Fleming Rutledge on Sin

“you have not yet considered the weight of sin”—Anselm, Cur Deus Homo? 

Sin appears to be making something of a comeback*. Consider that over twenty five years ago, Alvin Plantinga could write, “The awareness of sin used to be our shadow…but the shadow has dimmed. Nowadays, the accusation you have sinned is often said with a grin, and with a tone that signals an inside joke”.** Most of us would agree that the heightened awareness of sin that Plantinga spells out seems to be returning, even if the places where that moral impulse is emanating from has shifted in perhaps surprising ways. The last two years, to say nothing of the last ten, have seen society rocked by public debates over race relations, the climate and public health. The language of justice, sacrifice and public wrongdoing have returned to our public vocabulary. Nevertheless, despite sharing a common language, we have fallen, even (or especially) in the church, into entrenched camps. Cultural conservatives have tended to deny the reality or existence of certain sins altogether. Cultural progressives have seen these sins everywhere and the hope for redemption nowhere. 

All of this makes it easier, in a sense, for me to write a blogpost on the subject of sin. It is still a challenging task, however. For while sin is back as a topic that we discuss, there is no denying that it is also a topic that we greatly misunderstand.

This applies on a very personal level. I have multiple degrees in biblical studies and yet when it comes to defining (never mind tackling!) sin, I find myself in spiritual diapers.

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CS Lewis on the Future Orientation of Sin

Lent is fundamentally about God dealing with the evil done by and to man in the Cross of Jesus Christ. It also a good season for considering our human response to this miracle of divine love, mercy and justice.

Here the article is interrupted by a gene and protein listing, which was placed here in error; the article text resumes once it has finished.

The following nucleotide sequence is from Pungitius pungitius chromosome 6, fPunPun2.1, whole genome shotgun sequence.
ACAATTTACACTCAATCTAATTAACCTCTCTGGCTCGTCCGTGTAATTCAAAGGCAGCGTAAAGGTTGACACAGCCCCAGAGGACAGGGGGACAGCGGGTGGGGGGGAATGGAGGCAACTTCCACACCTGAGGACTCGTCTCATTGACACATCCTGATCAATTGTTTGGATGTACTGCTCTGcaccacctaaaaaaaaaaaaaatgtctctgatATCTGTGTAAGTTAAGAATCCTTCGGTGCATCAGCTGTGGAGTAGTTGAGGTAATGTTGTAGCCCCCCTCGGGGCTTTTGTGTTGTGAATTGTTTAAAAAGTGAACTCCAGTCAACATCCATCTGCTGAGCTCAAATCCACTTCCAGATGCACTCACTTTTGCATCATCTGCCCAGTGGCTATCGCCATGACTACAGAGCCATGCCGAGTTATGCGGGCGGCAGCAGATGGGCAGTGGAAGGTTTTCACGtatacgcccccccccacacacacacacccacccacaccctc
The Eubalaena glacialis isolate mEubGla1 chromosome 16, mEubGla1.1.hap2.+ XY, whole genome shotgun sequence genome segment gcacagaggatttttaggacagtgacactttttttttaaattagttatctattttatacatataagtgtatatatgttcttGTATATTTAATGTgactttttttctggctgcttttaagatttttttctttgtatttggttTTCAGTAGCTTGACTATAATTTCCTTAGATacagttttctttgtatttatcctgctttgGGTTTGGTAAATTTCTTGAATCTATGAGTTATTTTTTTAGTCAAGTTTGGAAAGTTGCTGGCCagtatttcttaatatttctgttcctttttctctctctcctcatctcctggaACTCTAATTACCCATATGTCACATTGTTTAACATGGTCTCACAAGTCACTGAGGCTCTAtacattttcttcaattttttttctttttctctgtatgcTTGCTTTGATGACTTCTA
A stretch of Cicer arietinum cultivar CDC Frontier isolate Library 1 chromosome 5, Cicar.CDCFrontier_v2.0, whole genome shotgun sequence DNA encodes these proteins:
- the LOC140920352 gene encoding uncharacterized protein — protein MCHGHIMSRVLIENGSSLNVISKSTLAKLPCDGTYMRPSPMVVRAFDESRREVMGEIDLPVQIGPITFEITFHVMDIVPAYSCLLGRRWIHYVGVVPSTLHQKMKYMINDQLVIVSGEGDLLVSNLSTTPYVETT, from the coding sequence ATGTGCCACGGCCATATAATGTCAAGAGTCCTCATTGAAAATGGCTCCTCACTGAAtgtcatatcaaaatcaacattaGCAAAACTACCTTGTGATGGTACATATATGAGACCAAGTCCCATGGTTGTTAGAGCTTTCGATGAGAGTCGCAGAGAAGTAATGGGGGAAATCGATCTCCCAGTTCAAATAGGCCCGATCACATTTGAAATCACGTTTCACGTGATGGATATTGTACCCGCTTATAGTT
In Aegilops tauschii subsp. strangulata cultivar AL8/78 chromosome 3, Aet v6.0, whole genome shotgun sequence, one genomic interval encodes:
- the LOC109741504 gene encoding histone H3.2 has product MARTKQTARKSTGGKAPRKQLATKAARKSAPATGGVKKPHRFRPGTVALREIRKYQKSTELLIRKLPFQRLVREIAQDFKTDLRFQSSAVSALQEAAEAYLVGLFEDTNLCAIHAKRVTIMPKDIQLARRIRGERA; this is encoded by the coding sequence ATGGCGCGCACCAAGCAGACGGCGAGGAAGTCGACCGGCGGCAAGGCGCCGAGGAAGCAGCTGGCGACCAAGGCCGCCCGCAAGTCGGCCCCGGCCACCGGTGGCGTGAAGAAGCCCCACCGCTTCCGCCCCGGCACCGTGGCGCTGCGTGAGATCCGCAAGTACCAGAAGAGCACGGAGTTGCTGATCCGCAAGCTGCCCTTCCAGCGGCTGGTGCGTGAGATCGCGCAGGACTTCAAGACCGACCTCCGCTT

One of the ways of doing this is to contemplate the human capacity and propensity for wrong-doing, or sin. Fewer works in recent times have shed more light on the psychology of sin and temptation than CS Lewis’ Screwtape Letters.

In one illuminating letter (number 15), senior devil Screwtape instructs his nephew, Wormwood, on the temporal nature of sin. In short, all sin is future-oriented. The present is what God would have us focus on; if we are to think of the future, it is to the ends of contemplating our future union with, or separation from God (Letter 6 foreshadows this point). The devil and his minions would have us “hagridden by the future”, overcome with fear or hope, neglecting the present cross, present pleasure or present duty.

Images: by author, from ‘The Screwtape Letters’ in The CS Lewis Signature Classics (New York: Harper One, 2017), 227-229.

Sin in The Lord of the Rings (Book 1)

As genres, science fiction and fantasy have often gained the reputation of being a bit morally black and white. In short, fantasy would offer us the choice between the realm of good and the realm of evil. Like oil and water, never the twain shall meet. In perhaps the most famous example of science fiction, George Lucas’s Star Wars, the starkness of this divide is rendered in visually unmistakeable terms—on the side of evil, Sith menacingly wield their red lightsabres, and on the good, Jedis heroically bear bright swords radiating the more positive hues of green and blue.  

Recent fantasy has sought to blur the ethical lines and render stories that are more morally complex. In his immensely popular epic, Game of Thrones (or Tales of Ice, Wind and Fire), George R. R. Martin famously kills of good and noble protagonists while allowing evil tyrants to live on. Martin is somehow able to make the most hideous protagonists worthy of our sympathy. 

Martin was not the first to try his hand at building a more sophisticated moral universe. If we look a bit further back, we can locate an even more realistic, and even more hopeful, depiction of good and evil. It is in the trilogy that effectively gave birth to modern fantasy, J. R. R. Tolkien’s The Lord of the Rings, that the power of evil and the human capacity for wrong—what the Christian tradition calls sin—arguably finds its most convincing depiction within the genre. 

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